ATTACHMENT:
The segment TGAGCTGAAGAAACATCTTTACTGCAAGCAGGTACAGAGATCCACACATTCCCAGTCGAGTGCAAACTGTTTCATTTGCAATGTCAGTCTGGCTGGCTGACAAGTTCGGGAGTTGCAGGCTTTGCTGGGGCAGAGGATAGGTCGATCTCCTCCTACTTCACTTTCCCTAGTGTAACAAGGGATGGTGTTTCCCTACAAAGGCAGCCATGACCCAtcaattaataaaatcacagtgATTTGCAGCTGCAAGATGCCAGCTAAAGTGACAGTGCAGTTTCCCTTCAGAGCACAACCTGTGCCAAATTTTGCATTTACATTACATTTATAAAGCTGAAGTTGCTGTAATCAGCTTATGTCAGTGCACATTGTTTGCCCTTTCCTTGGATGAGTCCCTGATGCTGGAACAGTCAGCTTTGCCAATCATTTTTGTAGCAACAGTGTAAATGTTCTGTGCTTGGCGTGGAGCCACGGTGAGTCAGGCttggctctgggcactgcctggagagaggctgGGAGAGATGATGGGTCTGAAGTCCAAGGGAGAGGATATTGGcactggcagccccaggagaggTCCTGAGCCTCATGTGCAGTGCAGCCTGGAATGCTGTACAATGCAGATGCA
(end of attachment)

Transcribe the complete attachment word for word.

The segment TGAGCTGAAGAAACATCTTTACTGCAAGCAGGTACAGAGATCCACACATTCCCAGTCGAGTGCAAACTGTTTCATTTGCAATGTCAGTCTGGCTGGCTGACAAGTTCGGGAGTTGCAGGCTTTGCTGGGGCAGAGGATAGGTCGATCTCCTCCTACTTCACTTTCCCTAGTGTAACAAGGGATGGTGTTTCCCTACAAAGGCAGCCATGACCCAtcaattaataaaatcacagtgATTTGCAGCTGCAAGATGCCAGCTAAAGTGACAGTGCAGTTTCCCTTCAGAGCACAACCTGTGCCAAATTTTGCATTTACATTACATTTATAAAGCTGAAGTTGCTGTAATCAGCTTATGTCAGTGCACATTGTTTGCCCTTTCCTTGGATGAGTCCCTGATGCTGGAACAGTCAGCTTTGCCAATCATTTTTGTAGCAACAGTGTAAATGTTCTGTGCTTGGCGTGGAGCCACGGTGAGTCAGGCttggctctgggcactgcctggagagaggctgGGAGAGATGATGGGTCTGAAGTCCAAGGGAGAGGATATTGGcactggcagccccaggagaggTCCTGAGCCTCATGTGCAGTGCAGCCTGGAATGCTGTACAATGCAGATGCA